Once upon a time, I wanted this blog to be dedicated to the notion of keeping and using older computers, to keep them from obsolesence.
It turns out that obsolesence is mainly a state of mind.
Many computer enthusiasts continue using older machines for a variety of reasons, personal and otherwise. A friend of ours still uses an Amstrad PCW8256 for writing. Another uses their old game computer for gaming. Then there's a fellow in Pakistan who uses an older IBM for publishing a paper.
As for myself, I use a number of older computers for a variety of reasons, though mainly for curiosity's sake. I have, once more, begun using my Tandy Model 102 (and 200) as well as my eMate for writing, since they are superb for that, with very minimal distraction. I also have a couple of typewriters, one manual the other electric, that I could use as well, and enjoy, but far be it from me to recommend that everyone follow my lead.
To say that I will end writing about these older machines and my adventures on them would be an untruth. Recently, however, my focus has been focused on not just what these computers are capable of, but getting them on the Internet. To varying degrees, I've found success. The rub is that while most of these computers can access the Internet, the results are less than satisfactory for most. The Internet has moved well past what these computers are capable of.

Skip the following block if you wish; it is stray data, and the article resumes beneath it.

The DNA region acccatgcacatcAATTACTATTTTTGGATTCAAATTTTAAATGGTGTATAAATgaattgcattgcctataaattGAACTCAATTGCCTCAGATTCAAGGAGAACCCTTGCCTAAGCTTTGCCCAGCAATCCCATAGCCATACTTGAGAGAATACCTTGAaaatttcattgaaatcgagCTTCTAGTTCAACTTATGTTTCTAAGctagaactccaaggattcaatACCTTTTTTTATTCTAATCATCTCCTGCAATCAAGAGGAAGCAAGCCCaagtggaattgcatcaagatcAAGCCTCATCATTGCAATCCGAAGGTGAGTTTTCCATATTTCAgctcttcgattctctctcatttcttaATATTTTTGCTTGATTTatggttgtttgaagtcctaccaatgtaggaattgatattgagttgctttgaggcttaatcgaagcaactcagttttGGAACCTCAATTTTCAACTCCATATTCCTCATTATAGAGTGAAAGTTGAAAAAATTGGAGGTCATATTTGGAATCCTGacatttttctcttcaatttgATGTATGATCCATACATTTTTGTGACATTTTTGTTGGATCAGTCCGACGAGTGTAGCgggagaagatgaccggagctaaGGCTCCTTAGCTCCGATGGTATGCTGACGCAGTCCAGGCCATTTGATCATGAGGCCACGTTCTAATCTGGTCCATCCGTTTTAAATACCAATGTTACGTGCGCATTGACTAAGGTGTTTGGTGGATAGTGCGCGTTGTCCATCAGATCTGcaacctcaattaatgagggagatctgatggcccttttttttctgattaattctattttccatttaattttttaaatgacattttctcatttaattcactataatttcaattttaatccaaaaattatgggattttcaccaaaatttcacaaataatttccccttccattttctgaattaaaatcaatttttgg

When I picked up a Newton 2000 for a song recently, it made me painfully aware of some of the problems I was facing. The only computer it can dock with was my PowerBook 5300c. This computer has been very cranky of late. A few years back I noticed that it would have an occasional bus error. The infrared port is basically useless, not capable of using the IrDA protocol, and the only way to move data is via a floppy drive that is becoming iffy. The painful truth is that the computer has become redundant, though I hesitate to say obsolete. It isn't alone. My first color laptop, my PowerBook 540c, runs beautifully but it can no longer write data reliably to the floppy drive, currently its only connection to the outside world. A lack of modern ports, namely USB, severely restricts both.
As difficult as it is, both machines have lost their usefulness. They still work, mind you, even with their problems. Their utility, though, has passed.
Ironically, a solution exists that will not only allow the Newtons to be used, but allow all my devices to be docked to one machine, incredibly my iBook Clamshell. While still old, it is far more useful. The iBook represents what may actually be the rearguard, the oldest machine capable of using the Internet, yet modern enough to have a USB port.
Yes, we will revisit the older computers. But for now, there's plenty to do, doors to knock on, noises to make.